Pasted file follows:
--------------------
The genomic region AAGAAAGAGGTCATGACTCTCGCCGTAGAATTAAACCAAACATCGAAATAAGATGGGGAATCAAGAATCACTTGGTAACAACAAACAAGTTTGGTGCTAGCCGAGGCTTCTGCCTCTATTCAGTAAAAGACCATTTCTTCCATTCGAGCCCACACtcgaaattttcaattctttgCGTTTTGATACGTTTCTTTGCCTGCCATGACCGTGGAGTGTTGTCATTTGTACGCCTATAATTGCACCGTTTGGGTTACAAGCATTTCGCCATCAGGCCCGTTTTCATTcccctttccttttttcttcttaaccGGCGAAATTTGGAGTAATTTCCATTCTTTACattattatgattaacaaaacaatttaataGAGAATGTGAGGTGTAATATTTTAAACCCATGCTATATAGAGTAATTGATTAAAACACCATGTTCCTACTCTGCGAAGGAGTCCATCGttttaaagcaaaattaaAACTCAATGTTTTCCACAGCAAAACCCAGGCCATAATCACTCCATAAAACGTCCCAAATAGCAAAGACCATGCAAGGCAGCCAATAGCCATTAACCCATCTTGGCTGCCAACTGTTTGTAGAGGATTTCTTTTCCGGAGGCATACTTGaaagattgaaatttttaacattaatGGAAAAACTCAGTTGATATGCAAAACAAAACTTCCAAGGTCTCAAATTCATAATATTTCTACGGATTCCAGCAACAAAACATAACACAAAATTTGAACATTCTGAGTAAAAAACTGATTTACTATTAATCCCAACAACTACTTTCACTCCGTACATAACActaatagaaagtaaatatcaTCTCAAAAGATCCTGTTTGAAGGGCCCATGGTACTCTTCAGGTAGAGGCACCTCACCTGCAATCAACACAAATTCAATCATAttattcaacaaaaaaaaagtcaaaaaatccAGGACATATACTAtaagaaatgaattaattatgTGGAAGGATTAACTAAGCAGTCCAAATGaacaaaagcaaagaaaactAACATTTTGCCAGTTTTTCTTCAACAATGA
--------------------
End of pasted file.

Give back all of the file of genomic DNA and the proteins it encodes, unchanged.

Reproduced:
The genomic region AAGAAAGAGGTCATGACTCTCGCCGTAGAATTAAACCAAACATCGAAATAAGATGGGGAATCAAGAATCACTTGGTAACAACAAACAAGTTTGGTGCTAGCCGAGGCTTCTGCCTCTATTCAGTAAAAGACCATTTCTTCCATTCGAGCCCACACtcgaaattttcaattctttgCGTTTTGATACGTTTCTTTGCCTGCCATGACCGTGGAGTGTTGTCATTTGTACGCCTATAATTGCACCGTTTGGGTTACAAGCATTTCGCCATCAGGCCCGTTTTCATTcccctttccttttttcttcttaaccGGCGAAATTTGGAGTAATTTCCATTCTTTACattattatgattaacaaaacaatttaataGAGAATGTGAGGTGTAATATTTTAAACCCATGCTATATAGAGTAATTGATTAAAACACCATGTTCCTACTCTGCGAAGGAGTCCATCGttttaaagcaaaattaaAACTCAATGTTTTCCACAGCAAAACCCAGGCCATAATCACTCCATAAAACGTCCCAAATAGCAAAGACCATGCAAGGCAGCCAATAGCCATTAACCCATCTTGGCTGCCAACTGTTTGTAGAGGATTTCTTTTCCGGAGGCATACTTGaaagattgaaatttttaacattaatGGAAAAACTCAGTTGATATGCAAAACAAAACTTCCAAGGTCTCAAATTCATAATATTTCTACGGATTCCAGCAACAAAACATAACACAAAATTTGAACATTCTGAGTAAAAAACTGATTTACTATTAATCCCAACAACTACTTTCACTCCGTACATAACActaatagaaagtaaatatcaTCTCAAAAGATCCTGTTTGAAGGGCCCATGGTACTCTTCAGGTAGAGGCACCTCACCTGCAATCAACACAAATTCAATCATAttattcaacaaaaaaaaagtcaaaaaatccAGGACATATACTAtaagaaatgaattaattatgTGGAAGGATTAACTAAGCAGTCCAAATGaacaaaagcaaagaaaactAACATTTTGCCAGTTTTTCTTCAACAATGA